Well, simply cover them over with cardboard and then throw some mulch on top; this will help kill off any seedlings while also preventing sunlight from reaching those pesky weeds you’re trying to eradicate.

Be sure to water deeply once every few days so that all nutrients can soak through the cardboard and into the mulch layer underneath before they dry out completely.

Method Three: Solarize it.

One way you can get rid of Nutsedge without having any toxic chemicals in our yard is by solarizing them with plastic sheeting or tarps for a couple of months during summer when temperatures reach 100 degrees Fahrenheit (38 C) daily – which should kill off most, if not all, weeds growing under those sheets/tarps but still allow some sunlight through so plants don’t die either.

How does this work?

Basically, you’re covering them over with something impermeable like heavy-duty clear vinyl tarpaulins spread thickly over the ground, then weighing it down so that no air or water can get through. The trapped heat and sunlight will then kill off any living weed plants underneath after a few weeks.

Be sure to remove all weeds before you start solarizing; otherwise, they’ll just grow back even stronger.

Method four: Cultural control

Cultural control means using physical barriers or other methods of manipulation to stop the weeds from growing in your garden and lawn. This method is often used with plants like Nutsedge because it’s so hardy that even if you kill off one plant, another will take its place unless you remove all seeds from the soil by hand (which can be time-consuming).

How do we prevent these pesky buggers?

Using mulch around any newly planted flowers and vegetables helps keep them cool during hot temperatures, which prevents seed germination from happening too quickly before roots are established enough to survive competition against other plants nearby – this also keeps moisture levels higher inside soil as well; preventing evaporation rates between watering sessions while blocking sunlight so fewer weed seeds will germinate.

Another way to use cultural control is by planting desirable plants (like garlic or mint) near the weed-infested areas; their strong scents will help deter weed growth while also attracting natural predators that feed on these types of plants.

Finally, using physical barriers like landscape fabric and crushed stone around flower beds and garden plots can help stop weeds from spreading inside those areas – just be sure to remove any barrier once the weeding process is completed so new flowers can grow without obstruction.

Chemical Control

If all else fails, you can always turn to chemical control methods in order to get rid of Nutsedge for good – but this should really be your last resort since most pesticides are harmful to both people and the environment.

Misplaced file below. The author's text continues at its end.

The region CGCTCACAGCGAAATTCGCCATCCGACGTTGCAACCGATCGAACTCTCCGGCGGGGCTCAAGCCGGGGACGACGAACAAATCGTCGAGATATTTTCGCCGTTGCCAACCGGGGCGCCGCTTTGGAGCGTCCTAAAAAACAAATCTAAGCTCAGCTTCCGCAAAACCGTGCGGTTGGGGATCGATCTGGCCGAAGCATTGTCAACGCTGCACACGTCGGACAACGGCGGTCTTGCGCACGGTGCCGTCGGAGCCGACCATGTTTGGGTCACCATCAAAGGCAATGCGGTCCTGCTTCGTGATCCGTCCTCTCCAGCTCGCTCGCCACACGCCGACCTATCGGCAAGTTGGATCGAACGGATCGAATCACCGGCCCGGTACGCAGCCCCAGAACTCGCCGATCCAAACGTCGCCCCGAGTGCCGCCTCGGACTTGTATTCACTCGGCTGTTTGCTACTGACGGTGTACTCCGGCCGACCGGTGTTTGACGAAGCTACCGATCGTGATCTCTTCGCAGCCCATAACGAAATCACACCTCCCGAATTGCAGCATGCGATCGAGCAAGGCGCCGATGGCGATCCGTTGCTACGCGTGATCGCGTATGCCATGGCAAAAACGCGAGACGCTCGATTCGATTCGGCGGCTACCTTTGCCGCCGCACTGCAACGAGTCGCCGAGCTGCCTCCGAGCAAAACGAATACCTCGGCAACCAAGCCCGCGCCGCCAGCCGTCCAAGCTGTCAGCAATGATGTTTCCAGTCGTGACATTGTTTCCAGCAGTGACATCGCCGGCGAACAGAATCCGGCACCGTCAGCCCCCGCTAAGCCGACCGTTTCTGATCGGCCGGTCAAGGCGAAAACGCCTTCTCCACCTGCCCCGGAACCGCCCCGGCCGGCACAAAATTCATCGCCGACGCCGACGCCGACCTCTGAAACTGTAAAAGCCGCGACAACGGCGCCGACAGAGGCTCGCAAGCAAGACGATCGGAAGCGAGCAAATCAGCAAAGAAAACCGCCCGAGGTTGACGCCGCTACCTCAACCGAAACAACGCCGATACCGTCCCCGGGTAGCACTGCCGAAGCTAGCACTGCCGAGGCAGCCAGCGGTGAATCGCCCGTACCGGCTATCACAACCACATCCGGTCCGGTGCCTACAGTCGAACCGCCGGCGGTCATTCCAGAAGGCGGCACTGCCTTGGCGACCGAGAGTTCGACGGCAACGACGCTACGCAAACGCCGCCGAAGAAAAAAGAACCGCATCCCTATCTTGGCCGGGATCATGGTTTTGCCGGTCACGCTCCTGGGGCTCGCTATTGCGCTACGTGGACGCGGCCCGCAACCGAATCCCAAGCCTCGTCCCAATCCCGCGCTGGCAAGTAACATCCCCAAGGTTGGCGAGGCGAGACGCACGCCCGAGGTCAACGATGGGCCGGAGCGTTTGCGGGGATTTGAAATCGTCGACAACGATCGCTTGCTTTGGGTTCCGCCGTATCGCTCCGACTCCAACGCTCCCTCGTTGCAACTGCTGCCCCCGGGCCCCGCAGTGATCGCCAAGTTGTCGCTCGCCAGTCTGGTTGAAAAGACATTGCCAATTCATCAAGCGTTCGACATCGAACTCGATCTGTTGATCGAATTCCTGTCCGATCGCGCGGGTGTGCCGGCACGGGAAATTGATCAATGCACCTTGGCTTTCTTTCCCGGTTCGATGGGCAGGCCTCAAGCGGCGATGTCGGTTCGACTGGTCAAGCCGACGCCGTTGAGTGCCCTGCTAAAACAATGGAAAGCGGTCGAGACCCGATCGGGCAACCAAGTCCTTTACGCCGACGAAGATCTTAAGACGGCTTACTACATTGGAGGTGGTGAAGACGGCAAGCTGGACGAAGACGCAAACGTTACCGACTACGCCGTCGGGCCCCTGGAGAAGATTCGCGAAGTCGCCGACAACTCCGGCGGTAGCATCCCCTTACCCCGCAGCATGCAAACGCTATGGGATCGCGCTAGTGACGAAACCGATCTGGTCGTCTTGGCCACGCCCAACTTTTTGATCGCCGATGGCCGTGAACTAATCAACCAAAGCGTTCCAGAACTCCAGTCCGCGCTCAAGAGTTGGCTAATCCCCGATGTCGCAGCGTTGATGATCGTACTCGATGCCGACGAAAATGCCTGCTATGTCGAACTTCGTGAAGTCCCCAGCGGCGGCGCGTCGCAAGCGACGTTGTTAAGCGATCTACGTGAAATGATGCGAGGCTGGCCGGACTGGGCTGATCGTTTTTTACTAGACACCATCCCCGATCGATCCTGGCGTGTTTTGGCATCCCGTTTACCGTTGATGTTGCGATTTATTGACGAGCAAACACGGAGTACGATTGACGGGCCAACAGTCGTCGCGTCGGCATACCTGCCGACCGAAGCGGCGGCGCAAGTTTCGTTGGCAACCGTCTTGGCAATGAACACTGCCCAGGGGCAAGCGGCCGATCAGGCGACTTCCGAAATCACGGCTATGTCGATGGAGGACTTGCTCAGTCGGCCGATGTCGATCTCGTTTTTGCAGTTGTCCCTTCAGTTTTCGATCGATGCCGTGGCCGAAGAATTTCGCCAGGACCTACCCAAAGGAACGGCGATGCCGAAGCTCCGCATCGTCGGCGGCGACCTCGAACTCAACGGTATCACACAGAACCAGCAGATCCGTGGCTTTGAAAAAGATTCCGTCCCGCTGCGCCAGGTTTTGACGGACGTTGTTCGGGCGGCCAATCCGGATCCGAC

Chemical control involves both pre-emergent herbicides and post-emergent herbicides. Pre-emergents should be applied to soil prior to germination and are effective at preventing new plants from growing, while post-emergents are applied after germination has occurred.

How do we go about using these chemicals?

There are a few different types of herbicides that can be used, but most of them come in liquid form and need to be applied directly to the weed’s leaves for best results; make sure you read the labels carefully before use, so you know how much (and when) to apply.

Be aware that some chemical herbicides can also kill off other plants nearby, so it’s important to only treat the affected areas and avoid overspray at all costs.

It’s best if you contact your local nursery or garden center for specific recommendations on which chemical product will work best in eliminating Nutsedge without damaging other plants nearby as well. They’ll be able to give you advice based on what kind of soil type and environmental conditions exist where you live.

Preventing Nutsedge from growing on your lawn

Prevention is the key to stopping this weed from becoming a problem in your lawn. The best way to control Nutsedge is to prevent the weed from becoming established in your lawn or garden in the first place. 

Here are prevention tips that can help you keep these weeds from your lawn:

  • Maintain dense stands of turfgrass in your lawn by following proper maintenance practices, such as mowing at the recommended height for your type of turfgrass species.
  • Fertilize at the recommended rate for your turfgrass species
  • Irrigate at frequent intervals with small amounts of water.
  • Apply a preemergence herbicide before weed seeds germinate.
  • Remove weeds from your lawn when they are small.


We hope that this guide helps you to finally put an end to the problem of Nutsedge in your yard. As you can see, it’s not a difficult weed to get rid of, but it does require some persistence and patience. In the end, though, your efforts will be rewarded with a nutgrass-free yard—and what more could you ask for?